water lake inside Gale Crater held all the ingredients 
necessary for life, including chemical building blocks and 
energy sources. 

 “The Martian surface is exposed to radiation from 
space. Both radiation and harsh chemicals break down 
organic matter,” said Eigenbrode. “Finding ancient organic 
molecules in the top five centimeters of rock that was 
deposited when Mars may have been habitable, bodes well 
for us to learn the story of organic molecules on Mars with 
future missions that will drill deeper.”

 Water-rock chemistry might have generated the methane, 
but scientists cannot rule out the possibility of biological 
origins. This new result shows that low levels of methane 
within Gale Crater repeatedly peak in warm, summer 
months and drop in the winter every year.

 “This is the first time we’ve seen something repeatable in 
the methane story, so it offers us a handle in understanding 
it,” said Chris Webster of NASA’s Jet Propulsion Laboratory.

 “Are there signs of life on Mars?” said Michael Meyer, 
lead scientist for NASA’s Mars Exploration Program. “We 
don’t know, but these results tell us we are on the right 
track.” For more visit:



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Explore JPL Event Sold Out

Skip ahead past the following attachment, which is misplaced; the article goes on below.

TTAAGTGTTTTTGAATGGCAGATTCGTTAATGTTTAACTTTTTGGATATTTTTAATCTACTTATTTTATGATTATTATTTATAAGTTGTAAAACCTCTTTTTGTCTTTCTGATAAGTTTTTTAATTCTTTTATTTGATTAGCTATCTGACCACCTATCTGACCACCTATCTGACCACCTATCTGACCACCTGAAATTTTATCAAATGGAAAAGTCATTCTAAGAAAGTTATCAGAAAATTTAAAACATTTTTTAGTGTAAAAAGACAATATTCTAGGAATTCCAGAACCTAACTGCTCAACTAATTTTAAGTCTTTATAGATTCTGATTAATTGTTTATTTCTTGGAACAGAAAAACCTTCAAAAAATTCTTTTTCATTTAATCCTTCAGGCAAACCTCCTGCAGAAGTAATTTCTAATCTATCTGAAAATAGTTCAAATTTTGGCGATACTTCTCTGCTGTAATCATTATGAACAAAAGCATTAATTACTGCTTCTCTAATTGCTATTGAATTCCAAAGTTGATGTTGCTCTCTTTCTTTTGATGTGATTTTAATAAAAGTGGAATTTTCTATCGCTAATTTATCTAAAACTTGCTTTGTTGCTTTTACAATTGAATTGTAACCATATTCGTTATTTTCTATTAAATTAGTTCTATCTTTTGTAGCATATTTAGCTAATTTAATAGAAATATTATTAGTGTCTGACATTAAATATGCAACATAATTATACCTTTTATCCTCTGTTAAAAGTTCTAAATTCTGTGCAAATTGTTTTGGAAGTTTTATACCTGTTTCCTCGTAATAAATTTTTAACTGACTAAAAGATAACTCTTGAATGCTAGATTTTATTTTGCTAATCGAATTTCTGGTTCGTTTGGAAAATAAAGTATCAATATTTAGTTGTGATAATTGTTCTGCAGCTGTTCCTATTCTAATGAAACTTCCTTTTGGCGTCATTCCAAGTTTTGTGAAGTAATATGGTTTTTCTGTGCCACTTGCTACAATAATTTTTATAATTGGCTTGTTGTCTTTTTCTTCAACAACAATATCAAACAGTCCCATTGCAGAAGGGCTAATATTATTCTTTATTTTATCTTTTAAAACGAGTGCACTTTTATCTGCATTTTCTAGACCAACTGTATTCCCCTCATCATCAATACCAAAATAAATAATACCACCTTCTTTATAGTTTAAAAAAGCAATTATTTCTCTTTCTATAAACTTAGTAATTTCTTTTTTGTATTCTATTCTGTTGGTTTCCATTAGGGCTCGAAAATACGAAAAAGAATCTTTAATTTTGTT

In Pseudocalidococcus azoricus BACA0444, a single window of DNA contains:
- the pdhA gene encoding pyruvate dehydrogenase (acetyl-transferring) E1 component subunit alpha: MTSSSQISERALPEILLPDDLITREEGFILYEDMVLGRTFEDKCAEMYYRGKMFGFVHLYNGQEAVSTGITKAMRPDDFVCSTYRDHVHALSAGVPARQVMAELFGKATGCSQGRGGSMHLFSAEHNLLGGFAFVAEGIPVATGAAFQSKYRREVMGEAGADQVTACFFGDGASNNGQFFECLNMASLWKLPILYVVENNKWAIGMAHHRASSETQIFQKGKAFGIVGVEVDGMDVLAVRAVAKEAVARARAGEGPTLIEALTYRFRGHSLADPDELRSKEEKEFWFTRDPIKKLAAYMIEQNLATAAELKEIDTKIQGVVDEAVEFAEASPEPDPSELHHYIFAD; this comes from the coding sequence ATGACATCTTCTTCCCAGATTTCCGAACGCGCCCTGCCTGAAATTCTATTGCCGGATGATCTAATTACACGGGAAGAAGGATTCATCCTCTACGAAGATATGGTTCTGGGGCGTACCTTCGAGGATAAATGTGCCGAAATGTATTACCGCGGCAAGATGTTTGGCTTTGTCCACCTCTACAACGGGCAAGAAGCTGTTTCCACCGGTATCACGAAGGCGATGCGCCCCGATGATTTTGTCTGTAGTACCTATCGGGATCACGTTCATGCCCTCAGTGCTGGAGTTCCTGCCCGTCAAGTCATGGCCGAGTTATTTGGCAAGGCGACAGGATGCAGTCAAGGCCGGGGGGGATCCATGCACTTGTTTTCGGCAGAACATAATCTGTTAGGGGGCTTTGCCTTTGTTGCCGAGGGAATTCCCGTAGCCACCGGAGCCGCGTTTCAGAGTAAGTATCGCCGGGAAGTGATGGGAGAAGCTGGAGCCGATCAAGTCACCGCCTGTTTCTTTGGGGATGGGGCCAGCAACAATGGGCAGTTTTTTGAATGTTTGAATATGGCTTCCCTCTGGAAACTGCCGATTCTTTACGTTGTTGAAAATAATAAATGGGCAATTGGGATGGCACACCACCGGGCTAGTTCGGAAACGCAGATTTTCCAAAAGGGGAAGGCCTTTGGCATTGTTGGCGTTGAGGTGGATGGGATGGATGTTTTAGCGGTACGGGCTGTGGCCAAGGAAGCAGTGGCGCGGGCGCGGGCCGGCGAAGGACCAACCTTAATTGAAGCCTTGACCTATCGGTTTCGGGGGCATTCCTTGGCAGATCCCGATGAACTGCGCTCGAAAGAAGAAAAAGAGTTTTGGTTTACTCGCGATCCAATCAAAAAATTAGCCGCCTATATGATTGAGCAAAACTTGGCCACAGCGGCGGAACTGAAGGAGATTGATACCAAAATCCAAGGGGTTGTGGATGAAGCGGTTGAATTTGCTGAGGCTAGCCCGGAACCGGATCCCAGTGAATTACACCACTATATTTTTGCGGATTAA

Pg. 4

 NASA’s Jet Propulsion 
Laboratory in Pasadena, 
California, is holding its 
ticketed “Explore JPL” 
event today and Sunday, 
from 8:30 a.m. to 4 p.m. 
Free tickets were distributed 
via a public online system 
starting April 7. Tickets are 
no longer available. No one 
will be admitted without a 
ticket and proper ID. For 
more details, visit: jpl.nasa.

 At “Explore JPL,” visitors 
will have the opportunity to 
see, among other things, a 
life-sized model of InSight 
-- which is currently en 
route to Mars -- and other 
Mars rover models, plus 
JPL’s machine shop, where 
precise parts are made for 
spacecraft. About 13,000 
guests are expected each 

 This event coincides with 
the 60th anniversary of 
NASA. The agency was 
created in 1958.

 Follow @NASAJPL on 
Twitter and Instagram, 
and join the conversation 
by using the hashtag